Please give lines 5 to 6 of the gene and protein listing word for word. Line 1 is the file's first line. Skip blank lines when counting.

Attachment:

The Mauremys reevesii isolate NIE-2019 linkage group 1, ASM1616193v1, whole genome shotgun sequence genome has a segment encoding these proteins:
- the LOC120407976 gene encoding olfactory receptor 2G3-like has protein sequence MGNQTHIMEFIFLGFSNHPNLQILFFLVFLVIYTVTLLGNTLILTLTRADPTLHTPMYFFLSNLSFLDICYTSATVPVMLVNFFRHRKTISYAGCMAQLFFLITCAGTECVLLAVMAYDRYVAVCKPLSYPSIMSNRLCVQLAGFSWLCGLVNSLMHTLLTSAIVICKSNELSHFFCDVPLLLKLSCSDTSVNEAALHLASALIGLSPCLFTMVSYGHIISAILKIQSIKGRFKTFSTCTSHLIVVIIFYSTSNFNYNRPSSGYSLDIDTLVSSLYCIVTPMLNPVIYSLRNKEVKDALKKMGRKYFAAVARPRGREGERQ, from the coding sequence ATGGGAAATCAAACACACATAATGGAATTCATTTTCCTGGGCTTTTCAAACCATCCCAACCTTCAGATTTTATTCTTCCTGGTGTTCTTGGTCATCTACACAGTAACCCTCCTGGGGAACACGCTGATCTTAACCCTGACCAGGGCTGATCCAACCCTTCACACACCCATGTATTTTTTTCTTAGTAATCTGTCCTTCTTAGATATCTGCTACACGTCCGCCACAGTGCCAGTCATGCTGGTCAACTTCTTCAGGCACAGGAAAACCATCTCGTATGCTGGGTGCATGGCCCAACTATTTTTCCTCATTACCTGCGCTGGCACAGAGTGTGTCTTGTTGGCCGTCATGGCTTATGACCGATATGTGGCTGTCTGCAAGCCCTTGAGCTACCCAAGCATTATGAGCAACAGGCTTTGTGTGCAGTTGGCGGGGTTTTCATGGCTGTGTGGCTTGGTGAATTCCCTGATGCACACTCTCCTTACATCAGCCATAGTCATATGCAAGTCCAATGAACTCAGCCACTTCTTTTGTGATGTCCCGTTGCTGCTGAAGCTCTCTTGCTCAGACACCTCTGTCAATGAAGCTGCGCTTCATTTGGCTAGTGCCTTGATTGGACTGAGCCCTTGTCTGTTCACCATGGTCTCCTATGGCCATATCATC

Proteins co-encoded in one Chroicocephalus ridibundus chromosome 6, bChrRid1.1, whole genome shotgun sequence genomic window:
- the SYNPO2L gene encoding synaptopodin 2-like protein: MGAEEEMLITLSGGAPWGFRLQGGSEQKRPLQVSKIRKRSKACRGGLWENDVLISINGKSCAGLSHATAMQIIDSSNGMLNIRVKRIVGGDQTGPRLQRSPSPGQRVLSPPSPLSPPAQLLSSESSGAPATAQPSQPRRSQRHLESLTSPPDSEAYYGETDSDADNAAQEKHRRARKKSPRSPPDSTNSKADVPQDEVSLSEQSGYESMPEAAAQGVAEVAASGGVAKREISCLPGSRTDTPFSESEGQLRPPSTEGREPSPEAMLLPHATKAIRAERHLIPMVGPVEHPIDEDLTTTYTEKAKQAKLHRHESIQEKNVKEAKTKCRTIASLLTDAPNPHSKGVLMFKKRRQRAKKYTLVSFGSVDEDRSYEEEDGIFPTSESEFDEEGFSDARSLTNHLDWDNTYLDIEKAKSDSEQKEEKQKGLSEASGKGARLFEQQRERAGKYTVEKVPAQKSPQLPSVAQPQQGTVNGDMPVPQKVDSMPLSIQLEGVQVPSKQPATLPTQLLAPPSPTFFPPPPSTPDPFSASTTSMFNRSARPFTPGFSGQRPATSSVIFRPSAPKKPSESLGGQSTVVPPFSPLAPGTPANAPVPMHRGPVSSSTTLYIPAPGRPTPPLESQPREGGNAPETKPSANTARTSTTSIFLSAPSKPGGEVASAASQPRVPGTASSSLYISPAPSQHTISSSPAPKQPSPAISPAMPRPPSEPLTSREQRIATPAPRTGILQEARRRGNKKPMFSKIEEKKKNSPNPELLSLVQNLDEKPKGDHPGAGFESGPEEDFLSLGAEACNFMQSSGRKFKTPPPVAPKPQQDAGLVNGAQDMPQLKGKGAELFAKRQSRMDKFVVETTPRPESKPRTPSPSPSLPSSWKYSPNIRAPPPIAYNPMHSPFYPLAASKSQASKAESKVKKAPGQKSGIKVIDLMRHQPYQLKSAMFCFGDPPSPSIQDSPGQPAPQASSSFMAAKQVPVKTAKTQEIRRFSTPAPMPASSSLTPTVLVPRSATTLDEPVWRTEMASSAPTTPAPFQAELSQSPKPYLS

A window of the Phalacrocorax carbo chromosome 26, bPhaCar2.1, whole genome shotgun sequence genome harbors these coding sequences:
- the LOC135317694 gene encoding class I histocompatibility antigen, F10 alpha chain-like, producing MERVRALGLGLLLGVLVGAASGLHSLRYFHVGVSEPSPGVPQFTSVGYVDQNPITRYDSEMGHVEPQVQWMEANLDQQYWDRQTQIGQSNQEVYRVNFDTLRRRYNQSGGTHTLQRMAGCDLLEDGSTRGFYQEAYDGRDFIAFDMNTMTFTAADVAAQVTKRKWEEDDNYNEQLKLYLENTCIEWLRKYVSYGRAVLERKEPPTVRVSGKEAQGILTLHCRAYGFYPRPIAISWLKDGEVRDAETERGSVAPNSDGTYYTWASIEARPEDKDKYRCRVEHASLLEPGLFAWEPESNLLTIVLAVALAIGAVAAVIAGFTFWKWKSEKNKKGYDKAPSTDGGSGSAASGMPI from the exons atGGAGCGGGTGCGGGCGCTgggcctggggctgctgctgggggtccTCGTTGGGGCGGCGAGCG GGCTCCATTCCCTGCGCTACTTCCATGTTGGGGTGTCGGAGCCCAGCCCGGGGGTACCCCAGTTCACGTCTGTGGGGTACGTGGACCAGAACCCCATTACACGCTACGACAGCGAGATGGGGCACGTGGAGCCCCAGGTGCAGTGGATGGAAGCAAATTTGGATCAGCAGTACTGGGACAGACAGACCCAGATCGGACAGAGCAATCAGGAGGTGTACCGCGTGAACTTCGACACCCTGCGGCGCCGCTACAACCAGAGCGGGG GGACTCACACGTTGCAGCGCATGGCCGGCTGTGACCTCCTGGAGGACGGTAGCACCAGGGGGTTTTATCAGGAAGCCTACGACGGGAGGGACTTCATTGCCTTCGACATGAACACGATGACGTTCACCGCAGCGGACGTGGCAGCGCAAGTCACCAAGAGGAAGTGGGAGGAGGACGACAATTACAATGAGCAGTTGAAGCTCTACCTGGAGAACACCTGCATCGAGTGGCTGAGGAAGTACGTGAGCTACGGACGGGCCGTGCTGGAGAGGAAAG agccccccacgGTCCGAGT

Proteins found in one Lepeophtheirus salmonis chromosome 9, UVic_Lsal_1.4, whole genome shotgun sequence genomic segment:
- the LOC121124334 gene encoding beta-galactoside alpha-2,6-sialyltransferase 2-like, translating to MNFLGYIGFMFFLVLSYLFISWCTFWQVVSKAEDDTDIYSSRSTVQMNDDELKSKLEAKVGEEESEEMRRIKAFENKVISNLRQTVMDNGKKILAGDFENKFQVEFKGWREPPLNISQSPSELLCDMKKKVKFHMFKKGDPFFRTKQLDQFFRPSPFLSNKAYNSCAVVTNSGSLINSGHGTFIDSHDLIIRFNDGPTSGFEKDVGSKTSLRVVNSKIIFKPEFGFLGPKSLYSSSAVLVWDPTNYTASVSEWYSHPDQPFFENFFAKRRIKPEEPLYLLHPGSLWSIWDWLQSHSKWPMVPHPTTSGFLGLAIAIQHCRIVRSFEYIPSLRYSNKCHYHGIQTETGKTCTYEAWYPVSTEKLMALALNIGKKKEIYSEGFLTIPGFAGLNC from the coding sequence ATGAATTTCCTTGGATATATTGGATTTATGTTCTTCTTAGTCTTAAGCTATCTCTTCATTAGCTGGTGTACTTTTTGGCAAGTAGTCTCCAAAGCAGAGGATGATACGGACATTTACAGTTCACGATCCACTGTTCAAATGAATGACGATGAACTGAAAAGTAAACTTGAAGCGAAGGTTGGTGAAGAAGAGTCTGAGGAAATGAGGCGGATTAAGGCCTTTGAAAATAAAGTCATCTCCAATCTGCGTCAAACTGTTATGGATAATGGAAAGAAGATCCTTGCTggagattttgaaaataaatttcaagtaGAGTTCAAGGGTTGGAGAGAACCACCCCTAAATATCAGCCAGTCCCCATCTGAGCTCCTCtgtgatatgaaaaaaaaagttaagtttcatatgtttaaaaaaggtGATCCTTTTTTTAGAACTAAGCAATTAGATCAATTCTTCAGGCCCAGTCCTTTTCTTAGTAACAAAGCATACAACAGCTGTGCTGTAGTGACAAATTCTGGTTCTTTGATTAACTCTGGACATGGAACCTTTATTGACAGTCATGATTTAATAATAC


A window of the Phalacrocorax carbo chromosome 26, bPhaCar2.1, whole genome shotgun sequence genome harbors these coding sequences:
- the LOC135317694 gene encoding class I histocompatibility antigen, F10 alpha chain-like, producing MERVRALGLGLLLGVLVGAASGLHSLRYFHVGVSEPSPGVPQFTSVGYVDQNPITRYDSEMGHVEPQVQWMEANLDQQYWDRQTQIGQSNQEVYRVNFDTLRRRYNQSGGTHTLQRMAGCDLLEDGSTRGFYQEAYDGRDFIAFDMNTMTFTAADVAAQVTKRKWEEDDNYNEQLKLYLENTCIEWLRKYVSYGRAVLERKEPPTVRVSGKEAQGILTLHCRAYGFYPRPIAISWLKDGEVRDAETERGSVAPNSDGTYYTWASIEARPEDKDKYRCRVEHASLLEPGLFAWEPESNLLTIVLAVALAIGAVAAVIAGFTFWKWKSEKNKKGYDKAPSTDGGSGSAASGMPI from the exons atGGAGCGGGTGCGGGCGCTgggcctggggctgctgctgggggtccTCGTTGGGGCGGCGAGCG GGCTCCATTCCCTGCGCTACTTCCATGTTGGGGTGTCGGAGCCCAGCCCGGGGGTACCCCAGTTCACGTCTGTGGGGTACGTGGACCAGAACCCCATTACACGCTACGACAGCGAGATGGGGCACGTGGAGCCCCAGGTGCAGTGGATGGAAGCAAATTTGGATCAGCAGTACTGGGACAGACAGACCCAGATCGGACAGAGCAATCAGGAGGTGTACCGCGTGAACTTCGACACCCTGCGGCGCCGCTACAACCAGAGCGGGG GGACTCACACGTTGCAGCGCATGGCCGGCTGTGACCTCCTGGAGGACGGTAGCACCAGGGGGTTTTATCAGGAAGCCTACGACGGGAGGGACTTCATTGCCTTCGACATGAACACGATGACGTTCACCGCAGCGGACGTGGCAGCGCAAGTCACCAAGAGGAAGTGGGAGGAGGACGACAATTACAATGAGCAGTTGAAGCTCTACCTGGAGAACACCTGCATCGAGTGGCTGAGGAAGTACGTGAGCTACGGACGGGCCGTGCTGGAGAGGAAAG agccccccacgGTCCGAGT